Small mistakes led to big consequences for man in Arctic ultra foot race

A 612-kilometre foot race in Canada's Arctic doesn't leave much room for mistakes. When Didier Da Costa inadvertently touched metal on his sled bare-handed, it meant the end of the race for him.

Didier Da Costa inadvertently touched metal on his sled bare-handed, which ended the race for him

Didier Da Costa on the Dempster Highway in the N.W.T. Da Costa was forced to withdraw from a gruelling Arctic foot race after a small mistake. (Weronika Murray photo)

A participant in a grueling Arctic foot race had to drop out early after a series of small missteps cost him the race.

Racers in the 6633 Arctic Ultra race started off in unseasonably mild temperatures on Thursday, March 8, but by the following Monday, proper Arctic winter weather had returned.

By Tuesday, only seven of the 20 racers who started were left in the extreme-distance foot race that bills itself as the "toughest, coldest, windiest, distance foot race on the planet."

It begins in Eagle Plains, Yukon, and continues through the Northwest Territories communities of Fort McPherson, Aklavik, Inuvik and finally on to Tuktoyaktuk for a total of 612 kilometres. There's also a shorter race that's 193 kilometres.

One small mistake leads to another

Didier Da Costa was among the race leaders, but he made a mistake while going to sleep Tuesday night.

"I woke up a bit cold ... I had forgotten to take dry gloves with me," Da Costa, a racer originally from France, but who has lived in Ireland for over a decade, said this week.

He got out of his sleeping bag to look for his gloves, but he had misplaced his head lamp and he couldn't see clearly as he went to search for his pull-behind sled.

"I tried to grab the pull [sled] with my hands but instead of touching the plastic part, I ended up touching the bars … I got burned from that, and I got very cold," said Da Costa.

Da Costa awoke fellow racer Patrick O'Toole and asked for help to find his gloves. After finding the gloves the two decided to carry on with the race rather than go back to sleep.

Race organizer Martin Like says that Da Costa was 'tipped to win the race' before the incident. (Mackenzie Scott/CBC)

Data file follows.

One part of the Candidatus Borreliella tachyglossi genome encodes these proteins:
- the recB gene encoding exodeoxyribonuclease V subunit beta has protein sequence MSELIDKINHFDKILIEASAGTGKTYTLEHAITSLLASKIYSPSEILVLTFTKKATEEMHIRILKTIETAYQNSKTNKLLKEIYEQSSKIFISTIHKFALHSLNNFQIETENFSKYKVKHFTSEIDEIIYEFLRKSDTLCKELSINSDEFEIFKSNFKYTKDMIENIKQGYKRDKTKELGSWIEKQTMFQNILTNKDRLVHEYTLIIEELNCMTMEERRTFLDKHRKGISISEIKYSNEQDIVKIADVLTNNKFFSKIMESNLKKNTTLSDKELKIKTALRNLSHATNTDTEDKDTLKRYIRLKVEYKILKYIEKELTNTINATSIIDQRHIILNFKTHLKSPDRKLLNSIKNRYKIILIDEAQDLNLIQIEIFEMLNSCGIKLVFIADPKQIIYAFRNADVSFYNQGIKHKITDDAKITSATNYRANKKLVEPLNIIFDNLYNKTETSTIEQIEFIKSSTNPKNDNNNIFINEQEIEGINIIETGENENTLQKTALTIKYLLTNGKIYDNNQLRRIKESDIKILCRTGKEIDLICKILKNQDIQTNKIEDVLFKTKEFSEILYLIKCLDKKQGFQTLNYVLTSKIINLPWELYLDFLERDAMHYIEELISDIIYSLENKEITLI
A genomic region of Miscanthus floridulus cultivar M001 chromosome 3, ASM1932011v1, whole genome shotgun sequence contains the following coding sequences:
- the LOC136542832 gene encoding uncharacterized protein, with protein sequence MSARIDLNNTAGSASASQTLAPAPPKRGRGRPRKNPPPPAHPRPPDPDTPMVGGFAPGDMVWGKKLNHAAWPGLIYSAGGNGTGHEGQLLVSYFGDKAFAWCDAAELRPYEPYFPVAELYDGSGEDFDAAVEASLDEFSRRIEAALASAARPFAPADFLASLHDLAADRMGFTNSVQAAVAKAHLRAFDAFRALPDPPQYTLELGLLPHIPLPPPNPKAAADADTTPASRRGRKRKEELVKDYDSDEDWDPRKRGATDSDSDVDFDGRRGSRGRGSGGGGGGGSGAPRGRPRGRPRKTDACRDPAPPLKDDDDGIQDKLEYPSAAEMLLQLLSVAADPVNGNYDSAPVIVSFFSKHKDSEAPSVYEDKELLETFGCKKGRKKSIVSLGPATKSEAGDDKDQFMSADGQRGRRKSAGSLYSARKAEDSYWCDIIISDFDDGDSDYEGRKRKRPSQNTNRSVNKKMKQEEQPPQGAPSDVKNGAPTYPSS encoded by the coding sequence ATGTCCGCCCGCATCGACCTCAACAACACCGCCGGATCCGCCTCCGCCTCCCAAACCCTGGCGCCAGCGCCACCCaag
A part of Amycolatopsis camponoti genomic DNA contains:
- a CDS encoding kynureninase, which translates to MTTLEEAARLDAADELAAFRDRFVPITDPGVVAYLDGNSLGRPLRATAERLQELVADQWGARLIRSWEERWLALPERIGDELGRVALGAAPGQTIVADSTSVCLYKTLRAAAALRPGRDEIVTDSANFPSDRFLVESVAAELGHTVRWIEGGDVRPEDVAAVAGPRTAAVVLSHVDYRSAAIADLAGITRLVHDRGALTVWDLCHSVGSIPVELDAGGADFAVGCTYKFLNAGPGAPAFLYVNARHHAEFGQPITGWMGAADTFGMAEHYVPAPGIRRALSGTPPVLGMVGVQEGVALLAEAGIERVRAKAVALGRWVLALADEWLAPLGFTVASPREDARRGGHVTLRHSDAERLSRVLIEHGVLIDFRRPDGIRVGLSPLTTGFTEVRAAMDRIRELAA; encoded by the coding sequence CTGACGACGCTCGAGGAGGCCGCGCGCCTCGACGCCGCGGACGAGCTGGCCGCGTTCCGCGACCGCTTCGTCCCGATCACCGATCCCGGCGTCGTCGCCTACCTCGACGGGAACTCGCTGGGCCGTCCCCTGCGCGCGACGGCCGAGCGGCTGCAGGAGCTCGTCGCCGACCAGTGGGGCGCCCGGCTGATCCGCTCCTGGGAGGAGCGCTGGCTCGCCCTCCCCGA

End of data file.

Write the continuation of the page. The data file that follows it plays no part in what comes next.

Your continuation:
The two racers were more than halfway from Aklavik, N.W.T., to Inuvik, when Da Costa's pain became too much for him. The men decided to activate the emergency function on a satellite beacon device.

No one responded, so they approached a nearby racer who had a satellite phone. They called for help and, as they waited, the three burned Da Costa's excess clothing and gear to keep themselves warm.

Eventually Da Costa was picked up by race volunteers who transferred him to an ambulance for transport to the hospital in Inuvik.

When Da Costa got to the hospital he had frostbite on his fingers. He said he was also told his liver wasn't functioning properly, possibly from hypothermia, although he was released from the hospital within a few hours.

Arctic ultra marathon racers face a real risk of severe frostbite. After a similar race in the Yukon last year, an Italian racer had his feet and hands amputated, and a British competitor lost three toes as a result of the extreme cold.

'Tipped to win the race'

Martin Like has been organizing the race for 11 years. He said that any time officials see a racer in danger of frostbite, they pull them out. Da Costa is a good lesson that an Arctic foot race can go sideways suddenly.

"Didier [Da Costa] was racing very, very well," Like said. "He wasn't doing anything wrong. I had him tipped to win the race."

"The simple act of just going to get your gloves just escalated to going to the hospital."

The two racers who sacrificed their race time to help Da Costa will have that amount taken off their final time.

Da Costa said although he won't be able to do the race again for the next couple years, he hopes to one day.

"Physically I'm fine," he said.

"I think it's more the mental. It's a big disappointment from a little mistake."

The race will end Saturday.

Corrections

  • This story previously identified a photo of race organizer Martin Like as racer Patrick O'Toole.
    Mar 15, 2019 7:25 PM CT

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